John Hughes defined a genre and a generation
LOS ANGELES ñ “Saturday, March 24, 1984. Shermer High School, Shermer, Illinois, 60062.
“Dear Mr. Vernon: We accept the fact that we had to sacrifice a whole Saturday in detention for whatever it was we did wrong. And what we did was wrong. But we think you’re crazy to make us write an essay telling you who we think we are. What do you care? You see us as you want to see us.”
Those are the opening lines from “The Breakfast Club,” voiced by Anthony Michael Hall, accompanied by Simple Minds’ “Don’t You (Forget About Me).” And even though it’s been nearly a quarter-century since John Hughes’ seminal high-school drama came out, I still know them by heart. I probably still know the entire movie by heart. Any self-respecting child of the 1980s does.
“The Breakfast Club” and “Sixteen Candles” may not qualify as the greatest movies ever, but we’re talking favorites, the ones that still engage you no matter how many times you’ve seen them.
And so the news that Hughes died of a heart attack at 59 Thursday will, for many, strike the same sort of cultural chord that Michael Jackson’s did: It prompts more than just a passing feeling of nostalgia but an active longing for a happier, more prosperous time. As both a writer and director, Hughes defined not just a genre but a generation.
His movies didn’t exactly represent high school as it was (seriously, who ever went to a blowout bash at a mansion like Jake Ryan’s in “Sixteen Candles” or got away with as much as Ferris Bueller?) but rather, high school as we wished it could have been ó funnier, weirder, sweeter, full of kids who have just the right zinger or poignant thing to say:
“Does Barry Manilow know that you raid his wardrobe?”
“How about a nice, greasy pork sandwich served in a dirty ashtray?”
“Blane? His name is Blane? That’s a major appliance, that’s not a name.”
“I can’t believe I gave my panties to a geek.”
After watching “The Breakfast Club” with me on cable for the millionth time when I was a chubby 13-year-old, my mom suggested that we go to the video store and rent the teen-angst movie of her generation: “Rebel Without a Cause.” I would like it, she said ó they were similar. And she was right in that they both captured the frustrating feeling that nobody understands you when you’re young, that your problems are unique and insurmountable. Hughes took that raw energy and made it ironic and idiotic, self-referential and self-deprecating.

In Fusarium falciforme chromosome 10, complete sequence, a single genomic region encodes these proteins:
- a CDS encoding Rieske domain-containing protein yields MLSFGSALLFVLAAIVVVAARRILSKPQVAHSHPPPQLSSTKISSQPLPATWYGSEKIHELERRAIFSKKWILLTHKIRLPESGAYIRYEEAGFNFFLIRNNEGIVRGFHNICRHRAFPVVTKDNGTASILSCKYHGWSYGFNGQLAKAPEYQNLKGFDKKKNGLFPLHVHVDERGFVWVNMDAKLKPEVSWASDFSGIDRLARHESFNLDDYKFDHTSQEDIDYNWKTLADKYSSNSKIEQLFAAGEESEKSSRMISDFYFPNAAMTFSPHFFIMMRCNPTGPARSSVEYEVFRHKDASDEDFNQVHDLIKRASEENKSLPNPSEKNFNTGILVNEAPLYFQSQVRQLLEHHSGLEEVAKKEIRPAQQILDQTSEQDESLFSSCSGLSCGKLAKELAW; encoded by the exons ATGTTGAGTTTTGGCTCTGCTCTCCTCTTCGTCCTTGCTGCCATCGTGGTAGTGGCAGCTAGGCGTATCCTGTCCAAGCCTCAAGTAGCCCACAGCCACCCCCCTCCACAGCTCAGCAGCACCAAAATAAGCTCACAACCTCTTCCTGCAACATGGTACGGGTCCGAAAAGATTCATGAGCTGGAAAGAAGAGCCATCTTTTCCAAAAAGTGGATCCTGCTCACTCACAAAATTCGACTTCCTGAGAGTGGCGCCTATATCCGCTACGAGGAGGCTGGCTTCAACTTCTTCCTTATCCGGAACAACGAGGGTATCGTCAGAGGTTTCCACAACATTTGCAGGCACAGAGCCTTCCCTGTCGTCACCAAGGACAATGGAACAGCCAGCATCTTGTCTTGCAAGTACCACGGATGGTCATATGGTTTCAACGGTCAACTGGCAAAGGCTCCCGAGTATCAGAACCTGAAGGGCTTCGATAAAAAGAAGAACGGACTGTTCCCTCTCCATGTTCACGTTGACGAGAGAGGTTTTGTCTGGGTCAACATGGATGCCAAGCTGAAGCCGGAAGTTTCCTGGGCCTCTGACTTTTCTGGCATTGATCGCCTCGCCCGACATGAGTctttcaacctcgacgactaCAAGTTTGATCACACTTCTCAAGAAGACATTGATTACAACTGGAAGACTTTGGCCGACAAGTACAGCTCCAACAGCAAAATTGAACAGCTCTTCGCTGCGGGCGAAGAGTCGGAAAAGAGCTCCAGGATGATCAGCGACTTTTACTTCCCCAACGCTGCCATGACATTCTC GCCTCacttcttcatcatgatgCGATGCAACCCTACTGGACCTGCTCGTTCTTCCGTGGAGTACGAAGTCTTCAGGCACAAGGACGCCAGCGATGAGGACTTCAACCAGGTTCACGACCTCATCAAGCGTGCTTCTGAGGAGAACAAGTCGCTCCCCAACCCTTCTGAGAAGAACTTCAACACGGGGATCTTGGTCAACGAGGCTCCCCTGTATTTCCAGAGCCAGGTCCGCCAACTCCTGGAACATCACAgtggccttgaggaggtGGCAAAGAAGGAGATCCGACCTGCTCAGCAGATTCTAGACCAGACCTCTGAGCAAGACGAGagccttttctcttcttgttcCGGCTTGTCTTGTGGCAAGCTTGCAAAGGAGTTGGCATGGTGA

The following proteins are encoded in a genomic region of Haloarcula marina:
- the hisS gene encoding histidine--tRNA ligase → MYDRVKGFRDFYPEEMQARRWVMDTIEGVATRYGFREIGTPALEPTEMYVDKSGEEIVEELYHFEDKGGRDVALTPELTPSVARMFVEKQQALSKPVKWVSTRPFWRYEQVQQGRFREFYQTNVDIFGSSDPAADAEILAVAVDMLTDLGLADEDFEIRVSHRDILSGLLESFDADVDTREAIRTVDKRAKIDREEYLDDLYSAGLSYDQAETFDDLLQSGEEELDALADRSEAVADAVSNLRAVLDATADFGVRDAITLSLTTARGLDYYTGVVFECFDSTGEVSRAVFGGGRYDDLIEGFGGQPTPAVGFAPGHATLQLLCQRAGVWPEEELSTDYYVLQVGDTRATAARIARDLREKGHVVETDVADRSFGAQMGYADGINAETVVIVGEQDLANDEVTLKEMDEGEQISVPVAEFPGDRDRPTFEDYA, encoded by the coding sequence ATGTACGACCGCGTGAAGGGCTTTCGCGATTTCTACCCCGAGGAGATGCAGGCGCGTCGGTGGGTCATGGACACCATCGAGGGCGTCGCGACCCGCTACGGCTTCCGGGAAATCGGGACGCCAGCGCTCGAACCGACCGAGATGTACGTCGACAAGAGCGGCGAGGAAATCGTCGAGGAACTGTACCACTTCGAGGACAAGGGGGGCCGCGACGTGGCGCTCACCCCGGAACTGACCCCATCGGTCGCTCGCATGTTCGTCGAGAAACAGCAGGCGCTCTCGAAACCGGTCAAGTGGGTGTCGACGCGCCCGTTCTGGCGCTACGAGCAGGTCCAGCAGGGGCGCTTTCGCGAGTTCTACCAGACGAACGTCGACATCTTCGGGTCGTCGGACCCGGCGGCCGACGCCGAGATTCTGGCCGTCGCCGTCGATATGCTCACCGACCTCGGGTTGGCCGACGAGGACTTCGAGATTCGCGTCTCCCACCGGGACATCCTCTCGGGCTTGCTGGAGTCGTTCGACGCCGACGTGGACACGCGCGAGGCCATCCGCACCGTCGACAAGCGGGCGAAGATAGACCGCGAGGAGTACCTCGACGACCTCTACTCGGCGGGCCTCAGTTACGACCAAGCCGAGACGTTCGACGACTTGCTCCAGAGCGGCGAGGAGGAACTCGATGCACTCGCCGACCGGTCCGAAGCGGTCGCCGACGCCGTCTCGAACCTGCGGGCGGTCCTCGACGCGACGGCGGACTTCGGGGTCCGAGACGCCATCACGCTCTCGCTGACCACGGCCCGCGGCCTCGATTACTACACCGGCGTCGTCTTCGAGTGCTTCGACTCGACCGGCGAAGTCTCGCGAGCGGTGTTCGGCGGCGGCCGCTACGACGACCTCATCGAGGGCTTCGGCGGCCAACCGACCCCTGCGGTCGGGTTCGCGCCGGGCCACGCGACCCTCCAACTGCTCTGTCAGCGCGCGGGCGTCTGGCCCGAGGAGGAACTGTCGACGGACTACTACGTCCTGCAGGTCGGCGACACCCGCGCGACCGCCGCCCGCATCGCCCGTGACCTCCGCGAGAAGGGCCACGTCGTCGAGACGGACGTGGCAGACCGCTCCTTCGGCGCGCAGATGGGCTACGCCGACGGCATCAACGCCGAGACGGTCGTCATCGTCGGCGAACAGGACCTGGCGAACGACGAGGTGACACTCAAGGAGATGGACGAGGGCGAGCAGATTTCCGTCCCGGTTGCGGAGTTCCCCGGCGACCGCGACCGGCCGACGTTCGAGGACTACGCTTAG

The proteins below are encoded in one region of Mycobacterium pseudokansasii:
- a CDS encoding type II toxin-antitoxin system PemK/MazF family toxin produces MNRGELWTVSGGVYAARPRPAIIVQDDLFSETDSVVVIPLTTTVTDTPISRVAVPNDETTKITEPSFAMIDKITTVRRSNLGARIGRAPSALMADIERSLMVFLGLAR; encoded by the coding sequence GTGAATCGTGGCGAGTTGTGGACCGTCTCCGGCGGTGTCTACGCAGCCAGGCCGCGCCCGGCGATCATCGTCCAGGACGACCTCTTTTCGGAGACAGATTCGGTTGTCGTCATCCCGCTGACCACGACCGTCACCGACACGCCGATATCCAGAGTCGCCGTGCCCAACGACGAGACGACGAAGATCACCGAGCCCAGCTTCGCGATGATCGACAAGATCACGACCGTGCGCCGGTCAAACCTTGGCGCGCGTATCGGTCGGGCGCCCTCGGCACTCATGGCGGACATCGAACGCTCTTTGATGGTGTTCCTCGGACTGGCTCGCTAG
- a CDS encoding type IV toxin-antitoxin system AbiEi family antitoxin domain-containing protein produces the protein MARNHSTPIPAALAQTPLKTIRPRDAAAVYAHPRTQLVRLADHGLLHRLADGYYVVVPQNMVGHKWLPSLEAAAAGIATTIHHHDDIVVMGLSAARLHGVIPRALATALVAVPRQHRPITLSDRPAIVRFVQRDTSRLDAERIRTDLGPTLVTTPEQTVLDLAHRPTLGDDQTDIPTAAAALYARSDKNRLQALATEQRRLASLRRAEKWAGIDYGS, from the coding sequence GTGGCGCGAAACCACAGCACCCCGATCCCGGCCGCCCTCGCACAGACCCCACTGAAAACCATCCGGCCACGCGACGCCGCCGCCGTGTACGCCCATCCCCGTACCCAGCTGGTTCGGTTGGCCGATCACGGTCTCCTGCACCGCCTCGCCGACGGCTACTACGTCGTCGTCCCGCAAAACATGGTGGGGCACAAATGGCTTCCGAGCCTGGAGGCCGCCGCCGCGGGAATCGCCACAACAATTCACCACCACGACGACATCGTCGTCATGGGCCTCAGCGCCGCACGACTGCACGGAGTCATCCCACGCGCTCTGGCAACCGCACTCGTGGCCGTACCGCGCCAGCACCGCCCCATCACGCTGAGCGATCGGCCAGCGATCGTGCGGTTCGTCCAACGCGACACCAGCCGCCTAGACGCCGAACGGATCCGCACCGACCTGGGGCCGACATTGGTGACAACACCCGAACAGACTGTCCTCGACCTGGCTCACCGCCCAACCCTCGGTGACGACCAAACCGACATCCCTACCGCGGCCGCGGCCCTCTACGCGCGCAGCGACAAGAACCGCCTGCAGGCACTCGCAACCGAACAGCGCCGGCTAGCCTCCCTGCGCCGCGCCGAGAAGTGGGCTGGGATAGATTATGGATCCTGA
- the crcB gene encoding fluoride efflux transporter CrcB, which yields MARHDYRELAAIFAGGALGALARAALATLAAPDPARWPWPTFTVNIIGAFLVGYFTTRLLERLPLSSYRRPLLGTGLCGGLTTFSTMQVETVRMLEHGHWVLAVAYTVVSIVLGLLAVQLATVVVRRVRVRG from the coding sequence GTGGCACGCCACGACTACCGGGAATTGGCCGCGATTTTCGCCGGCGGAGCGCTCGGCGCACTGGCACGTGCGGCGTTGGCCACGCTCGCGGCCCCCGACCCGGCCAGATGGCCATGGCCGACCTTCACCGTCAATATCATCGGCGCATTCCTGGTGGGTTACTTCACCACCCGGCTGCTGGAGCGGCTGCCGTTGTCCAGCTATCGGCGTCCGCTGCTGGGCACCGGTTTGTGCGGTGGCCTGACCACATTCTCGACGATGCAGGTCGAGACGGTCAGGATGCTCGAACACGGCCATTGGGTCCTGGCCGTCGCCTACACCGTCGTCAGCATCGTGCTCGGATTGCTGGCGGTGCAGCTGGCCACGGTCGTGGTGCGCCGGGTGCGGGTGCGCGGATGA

Every teen movie that’s come out since the mid-1980s owes a debt to John Hughes. He was that influential. Some acknowledge this willingly, as director Nanette Burstein did with last year’s “American Teen,” which was essentially a documentary version of “The Breakfast Club.” Bill Paxton has said that of the dozens of character roles he’s played over his lengthy career, he’s still best known as Chet, the bullying older brother from 1985’s “Weird Science.” And “Some Kind of Wonderful” (which Hughes wrote) plays a pivotal part in the recent romantic comedy “He’s Just Not That Into You.”
Others have parodied him endlessly in such varied settings as raunchy Kevin Smith comedies, the spoof “Not Another Teen Movie” and the animated TV series “Family Guy.” (In the episode where Peter goes undercover at Meg’s high school as Lando Griffin, he walks across the football field and defiantly thrusts his fist in the air at the end, just as Judd Nelson did in the last image of “The Breakfast Club.”)
Granted, Hughes’ work dwindled once the 1990s arrived and he lost his insight, his edge. His scripts for “Dennis the Menace,” “Beethoven” and “Flubber” can’t exactly compare with the ones he wrote for “National Lampoon’s Vacation,” “Home Alone” and “Planes, Trains and Automobiles.”
But if it weren’t for Hughes, there would never have been a Brat Pack, that clique of sizzling young Hollywood actors who dominated the 1980s after “St. Elmo’s Fire” (a Joel Schumacher film, but one with clear links to Hughes).
Imagine the career trajectories of Hall, Nelson, Molly Ringwald, Emilio Estevez, Ally Sheedy and Jon Cryer without him. Or just try to think of Macaulay Culkin without conjuring the image of him slapping his hands to his wholesome face in horror.
And so there’s nothing wrong with wallowing in some unabashed ’80s nostalgia upon the passing of John Hughes. As Ferris Bueller himself might have said at a time like this, “Life moves pretty fast. If you don’t stop and look around once in a while, you could miss it.”
John Hughes defined a genre and a generation